Institute for Energy Research CEO and Founder Robert Bradley published an op-ed last week on Forbes.com titled “Oil Export Ban: Holding America Back”. The text of the op-ed follows:
By Robert Bradley
“Without compelling reasons for continuing to restrict crude exports, and given the potential benefits, Congress should liberalize the crude oil export regime. Republicans and Democrats alike, including President Obama, express support for boosting U.S. exports in general. Crude oil should be no exception.”
– Blake Clayton, “The Case for Allowing U.S. Crude Oil Exports,” Council on Foreign Relations, Policy Innovation Memorandum No. 34, July 2013.
“Because relatively free trade in petroleum products is allowed, the crude oil ban introduces artificial bottlenecks in the refining sector that paradoxically drive up the world (and hence U.S.) price of gasoline…. Ironically, the very people supposedly helped by the export ban—American motorists—are among those hurt by it.”
– Robert Murphy, “Oil Export Ban is Bad Economics,” Institute for Energy Research, August 15, 2014.
Oil tanker BW Zambesi made history last month by carrying $40 million in unrefined American oil from Texas to South Korea. The voyage marked the first time the United States has sold crude oil overseas since Congress banned such exports in the 1970s.
But what’s more remarkable than this landmark event is that the United States — now the world’s leading oil producer — continues to enforce a decades-old prohibition on crude exports. Repealing this arcane policy would drive down domestic fuel costs and create many new high-quality jobs, while spurring growth across the U.S. economy.
The federal ban on crude exports was an example of government intervention trying to solve the problems created by prior intervention. Congress enacted the prohibition in 1975 with two goals in mind. The first was to preserve domestic price ceilings by preventing U.S. producers from receiving higher world-oil prices. The second was to preserve believed-to-be depleting domestic reserves for the domestic market. “We have a classic Malthusian case of exponential growth against a finite source,” President Carter’s energy czar James Schlesinger infamously said.
The real problem was not a shortage of oil but a surplus of regulation. Lawmakers mistook regulatory-induced shortages with physical depletion. Energy economist Joseph Kalt estimated that without price controls, U.S. crude-oil production would have been as much as 1.4 million barrels per day higher, displacing imports and reducing prices from OPEC. Alas, instead of deregulation, the nation got petroleum allocation regulation and a ban on crude-oil exports.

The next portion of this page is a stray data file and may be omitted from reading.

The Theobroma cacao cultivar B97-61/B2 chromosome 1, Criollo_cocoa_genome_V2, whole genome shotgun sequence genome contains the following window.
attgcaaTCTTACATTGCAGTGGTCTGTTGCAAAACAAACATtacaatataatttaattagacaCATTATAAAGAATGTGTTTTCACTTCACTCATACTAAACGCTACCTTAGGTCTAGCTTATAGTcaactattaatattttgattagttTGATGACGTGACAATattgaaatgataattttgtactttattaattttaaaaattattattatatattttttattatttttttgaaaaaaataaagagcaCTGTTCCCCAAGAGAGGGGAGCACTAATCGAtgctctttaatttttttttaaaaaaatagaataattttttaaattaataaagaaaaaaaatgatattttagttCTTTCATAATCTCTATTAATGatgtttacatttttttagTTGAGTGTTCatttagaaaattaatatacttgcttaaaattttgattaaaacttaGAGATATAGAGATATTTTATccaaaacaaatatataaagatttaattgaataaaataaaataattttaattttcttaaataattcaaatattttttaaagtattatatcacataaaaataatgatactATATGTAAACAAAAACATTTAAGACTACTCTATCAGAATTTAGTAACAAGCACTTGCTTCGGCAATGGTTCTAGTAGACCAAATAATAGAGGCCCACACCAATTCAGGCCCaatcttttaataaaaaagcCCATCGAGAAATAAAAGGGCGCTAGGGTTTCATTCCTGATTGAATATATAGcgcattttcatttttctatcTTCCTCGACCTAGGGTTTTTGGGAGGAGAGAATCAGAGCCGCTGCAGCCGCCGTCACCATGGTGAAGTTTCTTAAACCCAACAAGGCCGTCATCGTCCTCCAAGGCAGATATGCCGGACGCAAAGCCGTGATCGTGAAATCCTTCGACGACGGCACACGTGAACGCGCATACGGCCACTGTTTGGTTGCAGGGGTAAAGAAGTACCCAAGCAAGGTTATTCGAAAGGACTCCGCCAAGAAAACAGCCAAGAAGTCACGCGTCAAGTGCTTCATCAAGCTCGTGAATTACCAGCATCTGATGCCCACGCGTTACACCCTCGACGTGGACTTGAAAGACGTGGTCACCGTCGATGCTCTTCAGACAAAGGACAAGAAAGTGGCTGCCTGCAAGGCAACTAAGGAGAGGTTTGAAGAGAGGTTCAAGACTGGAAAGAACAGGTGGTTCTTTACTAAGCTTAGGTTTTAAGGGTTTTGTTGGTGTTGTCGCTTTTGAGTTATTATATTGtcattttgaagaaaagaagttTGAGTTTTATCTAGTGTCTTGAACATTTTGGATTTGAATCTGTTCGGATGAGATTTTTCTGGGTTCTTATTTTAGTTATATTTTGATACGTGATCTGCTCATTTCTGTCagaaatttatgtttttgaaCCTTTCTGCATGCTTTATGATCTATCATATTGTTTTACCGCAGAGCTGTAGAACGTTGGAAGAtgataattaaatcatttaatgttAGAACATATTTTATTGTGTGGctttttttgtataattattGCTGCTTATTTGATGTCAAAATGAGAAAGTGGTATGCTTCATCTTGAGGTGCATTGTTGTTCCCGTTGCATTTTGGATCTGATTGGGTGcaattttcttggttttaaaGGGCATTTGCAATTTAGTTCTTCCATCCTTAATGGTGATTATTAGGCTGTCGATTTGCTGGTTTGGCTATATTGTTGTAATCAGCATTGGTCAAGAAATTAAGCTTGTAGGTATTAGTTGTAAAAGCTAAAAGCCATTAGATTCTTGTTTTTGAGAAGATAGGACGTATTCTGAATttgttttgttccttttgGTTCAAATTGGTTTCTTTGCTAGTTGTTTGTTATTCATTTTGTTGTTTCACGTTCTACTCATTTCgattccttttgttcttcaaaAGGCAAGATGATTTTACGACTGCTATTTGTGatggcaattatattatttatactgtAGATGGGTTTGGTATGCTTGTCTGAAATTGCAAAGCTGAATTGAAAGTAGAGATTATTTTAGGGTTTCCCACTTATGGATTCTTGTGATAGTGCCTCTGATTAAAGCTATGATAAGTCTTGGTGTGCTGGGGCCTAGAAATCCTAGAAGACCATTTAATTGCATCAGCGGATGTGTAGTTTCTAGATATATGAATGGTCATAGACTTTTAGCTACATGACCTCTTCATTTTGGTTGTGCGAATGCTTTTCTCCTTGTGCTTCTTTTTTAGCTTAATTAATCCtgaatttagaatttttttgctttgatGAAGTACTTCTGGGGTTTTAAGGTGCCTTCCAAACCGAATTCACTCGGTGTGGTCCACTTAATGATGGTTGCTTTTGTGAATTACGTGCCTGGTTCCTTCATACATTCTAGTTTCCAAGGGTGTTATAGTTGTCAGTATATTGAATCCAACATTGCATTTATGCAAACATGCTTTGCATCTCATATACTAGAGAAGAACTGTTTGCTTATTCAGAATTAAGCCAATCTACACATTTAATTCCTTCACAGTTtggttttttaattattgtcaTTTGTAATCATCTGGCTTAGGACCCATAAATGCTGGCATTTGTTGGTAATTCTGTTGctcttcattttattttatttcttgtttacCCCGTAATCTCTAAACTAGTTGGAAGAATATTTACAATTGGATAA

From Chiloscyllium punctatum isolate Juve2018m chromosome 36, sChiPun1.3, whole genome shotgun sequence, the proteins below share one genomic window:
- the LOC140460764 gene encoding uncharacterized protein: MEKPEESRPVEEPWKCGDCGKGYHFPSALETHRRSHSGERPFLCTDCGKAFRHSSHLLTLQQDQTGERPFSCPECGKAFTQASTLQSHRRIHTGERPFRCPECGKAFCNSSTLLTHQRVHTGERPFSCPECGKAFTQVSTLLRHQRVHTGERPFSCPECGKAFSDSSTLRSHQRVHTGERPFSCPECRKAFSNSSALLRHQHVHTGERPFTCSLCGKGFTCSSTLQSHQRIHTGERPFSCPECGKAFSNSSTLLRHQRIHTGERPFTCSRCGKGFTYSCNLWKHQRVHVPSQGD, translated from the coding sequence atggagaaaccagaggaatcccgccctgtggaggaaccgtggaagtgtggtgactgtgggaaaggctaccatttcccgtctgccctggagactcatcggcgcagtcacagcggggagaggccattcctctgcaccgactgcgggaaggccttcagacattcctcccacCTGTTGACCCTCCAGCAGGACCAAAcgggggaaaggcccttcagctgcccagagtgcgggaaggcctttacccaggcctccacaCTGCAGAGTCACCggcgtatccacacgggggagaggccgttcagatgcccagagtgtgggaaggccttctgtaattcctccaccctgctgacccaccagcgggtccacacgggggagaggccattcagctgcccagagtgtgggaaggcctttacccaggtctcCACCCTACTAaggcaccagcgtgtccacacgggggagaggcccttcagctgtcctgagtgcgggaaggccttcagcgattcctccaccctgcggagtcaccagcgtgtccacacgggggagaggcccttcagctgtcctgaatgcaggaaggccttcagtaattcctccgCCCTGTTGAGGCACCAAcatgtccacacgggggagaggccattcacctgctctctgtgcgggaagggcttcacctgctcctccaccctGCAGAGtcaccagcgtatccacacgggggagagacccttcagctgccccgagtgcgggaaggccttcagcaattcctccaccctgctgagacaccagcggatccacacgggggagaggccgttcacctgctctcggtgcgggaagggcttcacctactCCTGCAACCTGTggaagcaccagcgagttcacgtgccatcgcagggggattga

The oil world has flipped since 1975. Federal price controls on oil were abolished by President Reagan in 1981. And breakthroughs in oil extraction techniques, with none greater than hydraulic fracturing and horizontal drilling, have boosted domestic production to levels not seen in decades.
Indeed, the United States will be the world’s leading oil producer this year, developing more of the resource than both Saudi Arabia and Russia. And according to the U.S. Energy Information Administration (EIA), by 2019, crude oil production will reach 9.6 million barrels a day, tying the all-time record set in 1970. Yet despite growing domestic production, companies are still prohibited from exporting crude except by special authorization by the U.S. Department of Commerce.
Such restrictions on crude exports have no public purpose. It is fallacious to believe, as Senator Robert Menendez (D-NJ) recently wrote in a letter to the president, “We must continue to keep domestically-produced crude here to lower prices for consumers . . .” In fact, export restrictions prevent U.S. consumers from enjoying the full benefits of our domestic energy boom, including lower fuel prices.
Case in point: Since there is no ban on exporting gasoline and other oil products, Americans pay the world price at retail, despite the fact that U.S. refiners have lower crude costs. After all, why pass on the savings to American drivers, when foreign consumers are willing to pay a premium for the same gasoline?
Lifting export restrictions would drive down prices at the pump by correcting this market distortion. A study chaired by Daniel Yergin found that removing the export ban could lower U.S. pump prices by an average of 8 cents per gallon from 2016 to 2030. This savings would be $265 billion over the same period.
The impetus for crude exports reflects the current reality of the U.S. refining industry. Our refineries are better equipped to process heavier, imported oil, as opposed to the lighter-grade crudeproduced here in the United States. This situation has created a refining bottleneck that artificially suppresses crude-oil production.
By unleashing global demand for U.S. crude, a repeal of the export ban would lead to an additional 1.2 million barrels a day in domestic production, according to Yergin’s IHS study. This translates intohundreds of thousands of new jobs and hundreds of billions of dollars in new investment. Free trade does just this, as economists from Adam Smith to Robert Murphy have explained.
The ban makes even less sense at a time when leaders in both parties are eager to boost exports. Back in 2010, in fact, President Obama promised to double U.S. exports by 2015. Abolishing the oil export ban would bring the United States far closer to meeting this goal given that petroleum products are among the fastest-growing exports.
The Obama Administration is still considering an end to the ban, while the EIA is scheduled to release several reports on the issue in the coming months. Eliminating an antiquated regulation that suppresses job growth and raises fuel costs should be an easy choice.
Robert L. Bradley Jr. is the founder and CEO of the Institute for Energy Research